QUESTION: I sort of wonder if we are taking the typical theistic picture of God’s timelessness – a [inaudible] image – if both the models you were describing are acting within time and we want to see God as timeless surely it doesn’t really matter which one we go for.[2] If God is outside of time he could have created the universe either way regardless of the model. Surely in that sense it doesn’t really matter which one we go for.

DR. CRAIG: What are the alternatives? It doesn’t matter which one we go for?

FOLLOWUP: If we are acting on the standard Big Bang model or the Hawking model, they are dependent upon time. If God is timeless surely he could create . . . it doesn’t really matter.

DR. CRAIG: Exactly. That was what I was arguing this evening. These models are comparable in their theological implications because they both involve a finite past, an absolute beginning of the universe, and I think that is fully in accord (as you say) with the existence of a God who transcends time and space and brings space-time into existence by an act of his omnipotent power.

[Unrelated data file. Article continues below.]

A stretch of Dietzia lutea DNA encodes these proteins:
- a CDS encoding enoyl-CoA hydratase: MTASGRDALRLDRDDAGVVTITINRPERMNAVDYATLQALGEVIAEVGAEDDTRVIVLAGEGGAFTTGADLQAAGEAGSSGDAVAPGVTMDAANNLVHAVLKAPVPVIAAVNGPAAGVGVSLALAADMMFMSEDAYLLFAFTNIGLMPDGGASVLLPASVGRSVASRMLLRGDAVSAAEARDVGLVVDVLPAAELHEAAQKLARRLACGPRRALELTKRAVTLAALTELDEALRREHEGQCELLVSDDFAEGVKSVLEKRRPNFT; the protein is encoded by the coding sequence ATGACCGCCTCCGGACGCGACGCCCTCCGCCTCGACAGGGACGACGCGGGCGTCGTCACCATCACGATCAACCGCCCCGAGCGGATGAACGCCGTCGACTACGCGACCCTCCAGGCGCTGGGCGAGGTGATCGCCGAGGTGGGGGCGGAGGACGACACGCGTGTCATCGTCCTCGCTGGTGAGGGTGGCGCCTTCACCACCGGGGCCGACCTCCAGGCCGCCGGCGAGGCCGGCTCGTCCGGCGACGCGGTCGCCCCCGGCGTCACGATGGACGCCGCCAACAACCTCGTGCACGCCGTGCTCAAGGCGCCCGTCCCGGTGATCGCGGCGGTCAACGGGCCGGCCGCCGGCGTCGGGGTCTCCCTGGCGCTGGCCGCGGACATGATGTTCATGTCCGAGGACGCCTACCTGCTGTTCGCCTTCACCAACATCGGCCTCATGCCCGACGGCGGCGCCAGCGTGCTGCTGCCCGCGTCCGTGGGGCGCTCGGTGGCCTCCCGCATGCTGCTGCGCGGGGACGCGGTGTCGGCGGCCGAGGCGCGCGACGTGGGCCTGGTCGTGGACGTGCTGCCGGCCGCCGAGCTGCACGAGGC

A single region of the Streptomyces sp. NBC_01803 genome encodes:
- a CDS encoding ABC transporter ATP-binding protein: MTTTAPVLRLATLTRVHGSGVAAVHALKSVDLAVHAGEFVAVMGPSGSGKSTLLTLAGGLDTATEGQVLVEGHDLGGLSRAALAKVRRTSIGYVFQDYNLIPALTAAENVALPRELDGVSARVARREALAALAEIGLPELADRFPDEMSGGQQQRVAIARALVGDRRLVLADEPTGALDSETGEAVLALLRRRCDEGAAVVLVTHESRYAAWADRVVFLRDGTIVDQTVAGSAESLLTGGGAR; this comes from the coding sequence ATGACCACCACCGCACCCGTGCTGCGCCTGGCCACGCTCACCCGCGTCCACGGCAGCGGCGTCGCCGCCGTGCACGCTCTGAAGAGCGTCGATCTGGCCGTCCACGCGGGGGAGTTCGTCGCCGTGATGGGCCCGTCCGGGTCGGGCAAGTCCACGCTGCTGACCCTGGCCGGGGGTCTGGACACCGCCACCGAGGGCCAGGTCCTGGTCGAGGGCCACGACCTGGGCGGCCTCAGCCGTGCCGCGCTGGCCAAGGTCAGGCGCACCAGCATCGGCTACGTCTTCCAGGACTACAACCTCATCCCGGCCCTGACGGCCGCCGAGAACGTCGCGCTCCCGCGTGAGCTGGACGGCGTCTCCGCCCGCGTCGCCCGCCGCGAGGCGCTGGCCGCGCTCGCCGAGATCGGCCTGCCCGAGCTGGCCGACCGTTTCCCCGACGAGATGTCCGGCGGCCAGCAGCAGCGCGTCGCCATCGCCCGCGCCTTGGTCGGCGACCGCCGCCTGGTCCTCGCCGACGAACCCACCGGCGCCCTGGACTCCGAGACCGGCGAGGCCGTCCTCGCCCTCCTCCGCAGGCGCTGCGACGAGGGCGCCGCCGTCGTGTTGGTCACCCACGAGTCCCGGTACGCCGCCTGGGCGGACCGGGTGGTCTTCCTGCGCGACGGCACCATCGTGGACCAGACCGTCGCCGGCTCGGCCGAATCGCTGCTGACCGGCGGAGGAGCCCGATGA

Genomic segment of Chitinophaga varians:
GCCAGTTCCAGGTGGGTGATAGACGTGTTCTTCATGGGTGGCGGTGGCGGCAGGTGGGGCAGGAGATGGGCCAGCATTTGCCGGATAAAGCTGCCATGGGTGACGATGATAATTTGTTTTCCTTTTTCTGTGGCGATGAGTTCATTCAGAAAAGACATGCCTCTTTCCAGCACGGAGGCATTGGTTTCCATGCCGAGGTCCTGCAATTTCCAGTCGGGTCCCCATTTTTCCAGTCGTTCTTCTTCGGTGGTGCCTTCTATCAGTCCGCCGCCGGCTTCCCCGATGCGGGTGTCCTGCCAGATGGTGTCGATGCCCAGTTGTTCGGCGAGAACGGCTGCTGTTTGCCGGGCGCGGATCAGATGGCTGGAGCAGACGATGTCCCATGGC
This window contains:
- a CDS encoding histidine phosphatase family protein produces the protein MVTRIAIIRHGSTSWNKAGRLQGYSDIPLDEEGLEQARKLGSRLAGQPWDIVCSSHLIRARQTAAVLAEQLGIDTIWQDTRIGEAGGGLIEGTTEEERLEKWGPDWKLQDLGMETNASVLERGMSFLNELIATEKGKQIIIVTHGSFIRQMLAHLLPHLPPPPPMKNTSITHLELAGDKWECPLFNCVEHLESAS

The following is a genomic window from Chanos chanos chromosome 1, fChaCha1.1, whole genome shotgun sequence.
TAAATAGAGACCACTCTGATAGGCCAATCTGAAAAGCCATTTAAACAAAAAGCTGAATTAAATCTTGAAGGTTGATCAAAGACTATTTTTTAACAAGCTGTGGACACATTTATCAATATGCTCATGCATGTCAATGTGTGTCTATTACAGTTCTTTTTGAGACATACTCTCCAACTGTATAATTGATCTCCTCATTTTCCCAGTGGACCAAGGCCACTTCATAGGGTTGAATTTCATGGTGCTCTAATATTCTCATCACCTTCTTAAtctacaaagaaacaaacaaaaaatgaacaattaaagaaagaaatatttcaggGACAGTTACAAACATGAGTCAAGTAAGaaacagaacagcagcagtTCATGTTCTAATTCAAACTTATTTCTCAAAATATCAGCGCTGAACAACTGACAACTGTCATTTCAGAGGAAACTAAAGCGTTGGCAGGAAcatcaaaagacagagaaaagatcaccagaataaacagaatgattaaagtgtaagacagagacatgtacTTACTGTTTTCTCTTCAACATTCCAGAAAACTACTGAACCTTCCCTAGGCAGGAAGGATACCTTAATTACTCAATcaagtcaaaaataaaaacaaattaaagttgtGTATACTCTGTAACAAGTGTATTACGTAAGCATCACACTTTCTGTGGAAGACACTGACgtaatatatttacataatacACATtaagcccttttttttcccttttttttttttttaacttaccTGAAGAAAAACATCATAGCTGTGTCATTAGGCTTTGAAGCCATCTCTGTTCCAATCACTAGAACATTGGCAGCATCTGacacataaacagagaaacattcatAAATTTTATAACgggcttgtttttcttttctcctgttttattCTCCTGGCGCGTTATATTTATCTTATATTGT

FOLLOWUP: Theologically, you would say it doesn’t really matter which one of the two pictures we go for?

DR. CRAIG: Right, theologically I don’t think it does matter. Both of them, I think, have the same theological implications so far as I can see.

QUESTION: Don’t you think that, for example, the atheist’s idea like naturalism and materialism, is a more reasonable idea than theology in the sense that with naturalism they deal with ultimate reality. So they think things are finite and they have to believe in things that are just in the universe. They can’t believe in something beyond it because they really have no evidence for it. If you are going to go with the idea that God made the universe then you might want to believe that but it doesn’t necessarily mean it is true because you have to argue with what God and, “How do you know that that is the God that made the universe?”. Rather shouldn’t we go with things that you do know and wait for when there is more evidence to know that there is actually a God that caused the universe to exist?